1956 World Series — Brooklyn Dodgers and New York Yankees


Ron Griffitts

Contributing Columnist

In October 1956, the Brooklyn Dodgers (93-61) who finished just one game ahead of the Milwaukee Braves and two games ahead of the Cincinnati Reds, met for the sixth time in the last ten years the New York Yankees (97-57) in what proved to be the Dodger’s last World Series before moving to Los Angeles after the 1957 season.

The Dodgers were managed by Walt Alston of Darrtown, Ohio with general manager Buzzie Bavasi while the Yankees were managed by Casey Stengel and had as general manager George Weiss.

The Dodgers were led by centerfielder Duke Snider (34 HR, 101 RBI, .292 BA, 112 RS), catcher Roy Campanella (20 HR), Gil Hodges (32 HR, 87 RBI, 86 RS), Carl Furillo (21 HR, 83 RBI, .289 BA) and Jim Gilliam (.300 BA, 21 SB) as well future Hall of Famers and both 37 years old Jackie Robinson and Pee Wee Reese.

Brooklyn’s pitching staff was anchored by Don Newcombe, 27-7, Roger Craig, 12-11, 39 year old Sal Maglie, 13-5, 2.87 ERA, and Carl Erskine, 13-11. In the bullpen they had Clem Labine, 10-6, 19 saves and 19 year old Don Drysdale and 20 year old Sandy Koufax.

The Yankees were led by 24 year old switching hitting American League Triple Crown Winner Mickey Mantle (52 HR, 130 RBI, .353 BA, 132 RS), catcher Yogi Berra (30 HR, 105 RBI, .298 BA, 93 RS), Bill Skowron (23 HR, 90 RBI, .308. BA) and Hank Bauer (26 HR, 84 RBI, 96 RS). They also had 38 year old Phil Rizzuto and 40 year old Enos Slaughter.

Lefthander Whitey Ford, 19-6. 2.47 ERA, Johnny Kucks, 18-9, Don Larson, 11-4, Tom Sturdivant, 16-8 and Bob Turley, 8-4, were their starters while Bob Morgan 11 saves and Tommy Byrne 7-3, 6 saves were the relievers.

Game one was in historic Ebbets Field in Brooklyn with Whitey Ford pitching for New York and Sal Maglie going for the Dodgers. Despite home runs by Mickey Mantle and Billy Martin, Maglie pitched a complete game 6-3 victory. He was helped by home runs by Jackie Robinson and Gil Hodges.

Game two was a high scoring affair as starters Don Larson and Don Newcombe both lasted less than two innings. Brooklyn prevailed 13-8 with the help of a three-run home run by Duke Snider while Yogi Berra added a grand slam for the Yankees as the Dodgers took a 2-0 lead in the series.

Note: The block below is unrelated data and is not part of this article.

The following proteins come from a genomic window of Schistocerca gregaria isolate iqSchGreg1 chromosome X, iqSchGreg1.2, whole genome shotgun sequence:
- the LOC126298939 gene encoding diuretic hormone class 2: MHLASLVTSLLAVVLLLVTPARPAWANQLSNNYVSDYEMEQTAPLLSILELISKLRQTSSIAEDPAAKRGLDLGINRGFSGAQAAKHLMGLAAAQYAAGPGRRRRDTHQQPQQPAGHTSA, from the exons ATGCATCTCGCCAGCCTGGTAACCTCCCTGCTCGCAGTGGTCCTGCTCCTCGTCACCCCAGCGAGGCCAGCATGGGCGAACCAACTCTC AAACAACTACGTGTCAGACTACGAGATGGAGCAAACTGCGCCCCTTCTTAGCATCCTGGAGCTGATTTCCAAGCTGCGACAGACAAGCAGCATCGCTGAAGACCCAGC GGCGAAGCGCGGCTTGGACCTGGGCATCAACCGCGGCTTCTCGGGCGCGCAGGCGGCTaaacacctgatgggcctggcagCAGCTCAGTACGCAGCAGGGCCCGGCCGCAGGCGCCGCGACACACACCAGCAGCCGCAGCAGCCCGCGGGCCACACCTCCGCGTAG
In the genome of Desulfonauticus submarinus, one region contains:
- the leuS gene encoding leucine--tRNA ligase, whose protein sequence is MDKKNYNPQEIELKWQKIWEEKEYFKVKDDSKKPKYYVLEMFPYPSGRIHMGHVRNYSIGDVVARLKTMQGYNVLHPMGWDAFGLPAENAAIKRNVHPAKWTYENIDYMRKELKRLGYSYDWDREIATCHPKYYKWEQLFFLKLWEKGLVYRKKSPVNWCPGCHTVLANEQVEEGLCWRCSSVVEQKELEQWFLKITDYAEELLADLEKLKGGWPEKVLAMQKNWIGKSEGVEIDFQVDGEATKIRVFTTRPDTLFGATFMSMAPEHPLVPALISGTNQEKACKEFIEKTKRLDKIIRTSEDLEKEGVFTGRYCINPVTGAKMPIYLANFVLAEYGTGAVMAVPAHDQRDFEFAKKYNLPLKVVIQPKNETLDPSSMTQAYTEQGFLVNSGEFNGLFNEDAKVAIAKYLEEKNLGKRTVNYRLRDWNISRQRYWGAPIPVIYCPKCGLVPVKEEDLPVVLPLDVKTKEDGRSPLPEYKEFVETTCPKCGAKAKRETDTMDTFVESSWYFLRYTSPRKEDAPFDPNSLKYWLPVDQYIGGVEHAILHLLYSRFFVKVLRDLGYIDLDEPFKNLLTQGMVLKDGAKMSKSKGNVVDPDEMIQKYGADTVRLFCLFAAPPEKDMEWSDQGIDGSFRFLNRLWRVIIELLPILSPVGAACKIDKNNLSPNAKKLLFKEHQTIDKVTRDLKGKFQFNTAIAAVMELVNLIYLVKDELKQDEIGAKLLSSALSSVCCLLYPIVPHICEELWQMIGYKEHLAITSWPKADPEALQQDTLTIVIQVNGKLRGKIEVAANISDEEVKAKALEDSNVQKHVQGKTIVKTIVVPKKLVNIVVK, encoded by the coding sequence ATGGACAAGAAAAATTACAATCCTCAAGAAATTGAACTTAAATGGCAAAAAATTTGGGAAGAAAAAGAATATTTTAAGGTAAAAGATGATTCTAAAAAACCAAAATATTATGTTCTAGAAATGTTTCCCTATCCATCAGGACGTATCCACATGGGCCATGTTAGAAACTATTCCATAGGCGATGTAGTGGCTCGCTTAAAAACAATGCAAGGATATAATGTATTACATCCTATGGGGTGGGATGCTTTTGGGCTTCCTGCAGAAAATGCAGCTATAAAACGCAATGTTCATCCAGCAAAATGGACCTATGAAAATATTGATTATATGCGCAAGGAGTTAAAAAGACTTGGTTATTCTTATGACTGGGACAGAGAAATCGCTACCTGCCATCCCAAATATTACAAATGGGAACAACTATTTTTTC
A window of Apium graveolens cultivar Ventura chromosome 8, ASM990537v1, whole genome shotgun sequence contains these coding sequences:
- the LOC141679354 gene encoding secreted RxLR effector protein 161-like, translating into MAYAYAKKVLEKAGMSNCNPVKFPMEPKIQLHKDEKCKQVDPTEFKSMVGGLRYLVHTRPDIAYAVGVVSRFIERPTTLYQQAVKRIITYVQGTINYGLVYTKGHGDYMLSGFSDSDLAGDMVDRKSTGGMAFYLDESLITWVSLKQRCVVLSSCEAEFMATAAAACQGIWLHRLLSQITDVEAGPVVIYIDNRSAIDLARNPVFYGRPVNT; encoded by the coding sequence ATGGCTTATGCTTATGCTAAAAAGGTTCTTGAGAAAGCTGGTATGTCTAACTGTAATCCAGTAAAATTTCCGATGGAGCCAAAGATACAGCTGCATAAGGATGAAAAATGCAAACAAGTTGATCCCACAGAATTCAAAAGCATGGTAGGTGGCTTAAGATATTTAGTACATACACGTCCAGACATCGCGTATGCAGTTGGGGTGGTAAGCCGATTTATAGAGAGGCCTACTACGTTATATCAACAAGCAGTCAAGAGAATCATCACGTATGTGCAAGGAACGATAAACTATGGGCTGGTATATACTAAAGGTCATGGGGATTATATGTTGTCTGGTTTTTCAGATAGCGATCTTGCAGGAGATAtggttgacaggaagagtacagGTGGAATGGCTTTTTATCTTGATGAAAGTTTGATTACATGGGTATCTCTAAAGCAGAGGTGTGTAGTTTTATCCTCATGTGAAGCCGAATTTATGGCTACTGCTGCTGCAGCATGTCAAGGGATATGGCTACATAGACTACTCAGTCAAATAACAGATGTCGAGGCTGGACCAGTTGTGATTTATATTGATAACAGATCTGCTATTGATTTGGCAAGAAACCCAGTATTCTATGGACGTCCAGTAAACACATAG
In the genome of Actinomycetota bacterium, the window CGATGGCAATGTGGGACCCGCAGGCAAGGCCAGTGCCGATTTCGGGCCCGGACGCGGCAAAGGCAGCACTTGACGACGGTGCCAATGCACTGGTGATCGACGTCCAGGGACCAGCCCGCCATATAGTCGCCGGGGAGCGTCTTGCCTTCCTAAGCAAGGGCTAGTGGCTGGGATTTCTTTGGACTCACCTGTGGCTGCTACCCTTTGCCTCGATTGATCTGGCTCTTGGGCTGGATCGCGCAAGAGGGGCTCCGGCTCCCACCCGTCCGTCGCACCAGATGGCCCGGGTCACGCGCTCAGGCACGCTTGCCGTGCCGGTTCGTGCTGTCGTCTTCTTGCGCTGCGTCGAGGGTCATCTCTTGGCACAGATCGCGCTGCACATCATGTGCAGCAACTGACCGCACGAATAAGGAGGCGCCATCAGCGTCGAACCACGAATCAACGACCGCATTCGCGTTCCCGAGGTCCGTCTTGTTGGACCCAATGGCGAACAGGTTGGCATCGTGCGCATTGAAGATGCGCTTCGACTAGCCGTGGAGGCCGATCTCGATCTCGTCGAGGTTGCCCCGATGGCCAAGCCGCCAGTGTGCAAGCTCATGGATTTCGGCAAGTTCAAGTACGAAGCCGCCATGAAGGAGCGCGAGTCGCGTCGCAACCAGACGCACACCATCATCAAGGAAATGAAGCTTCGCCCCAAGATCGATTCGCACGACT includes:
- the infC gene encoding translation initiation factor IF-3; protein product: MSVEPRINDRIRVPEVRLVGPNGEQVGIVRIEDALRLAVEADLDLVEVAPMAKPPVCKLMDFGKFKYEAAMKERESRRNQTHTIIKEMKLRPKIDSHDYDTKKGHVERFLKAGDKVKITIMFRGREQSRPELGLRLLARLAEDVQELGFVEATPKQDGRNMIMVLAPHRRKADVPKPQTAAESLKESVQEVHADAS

For game three, the teams moved across town to Yankee Stadium in the Bronx with Whitey Ford back on only two days rest to start against Roger Craig.

Ford fared better this time with a complete game 5-3 victory, helped by home runs by Billy Martin and Enos Slaughter with Slaughter’s being a three run affair in the sixth scoring. It proved to be the winning run and the Yankees pull to within one game, 2-1 in the series.

In game four, the Yankees got another complete game. This time a six hitter by Tom Sturdivant and with the help of home runs by Mantle and Hank Bauer, the Bronx Bombers tie the series 2-2 with a win.

In the World Series, no pitcher had ever pitched a no hitter but that was about to change as Yankee starter Don Larsen went to the mound to start the fifth game of the 1956 World Series-arguably the most historic World Series game ever played.

Against a lineup that featured five future Hall of Famers, Hodges, Snider, Campanella, Jackie Robinson, and Pee Wee Reese, Larsen slowly worked through the lineup without allowing not only no hits but also no baserunners.

With Larsen needing only one more out for the perfect game, Dodger manager Walt Alston sent up Dale Mitchell to pinch hit for Sal Maglie. Larsen got two strikes on Mitchell and on the next pitch home plate umpire Babe Pirelli’s arm went out calling Mitchell out on a called third strike and Don Larsen had pitched the only perfect game in World Series history.

A Mickey Mantle solo home run off of Maglie provided one of the runs Larsen needed as the Yankees good pitching continued and they won 2-0 to go up 3-2 in the series.

Game six was back at Ebbets Field and Walt Alston sent out reliever Clem Labine to start against the Yankees Bob Turley and they hooked up in a pitching duel with the score 0-0 as the Dodgers began to bat in the bottom of the tenth inning.

In one of the last at bats of his historic career, Jackie Robinson singled in Junior Gilliam with the winning run and the Dodgers tie the series up at three games each.

In game seven, which was their last game ever in Ebbets Field, the Dodgers had a forgettable game.

Their ace, Don Newcombe, started but Yogi Berra homered with one on in both the second and fourth innings and Elston Howard and Bill Skowron added home runs as the Yankees won the game 9-0 and their seventeenth World Series title.

Don Larsen got the series MVP in that most historic World Series. It was the last one in Brooklyn, the last major league game for Jackie Robinson (he retired after the World Series rather than report to the Giants to whom he had been traded) and Larsen’s perfect game.

Major league baseball was much different in 1956 than in 1947 when Jackie Robinson integrated the game.

The Yankees were back the next year and the Dodgers as the Los Angeles Dodgers in 1959.

Statistics from this article were from baseball-reference.com and Youtube.com.

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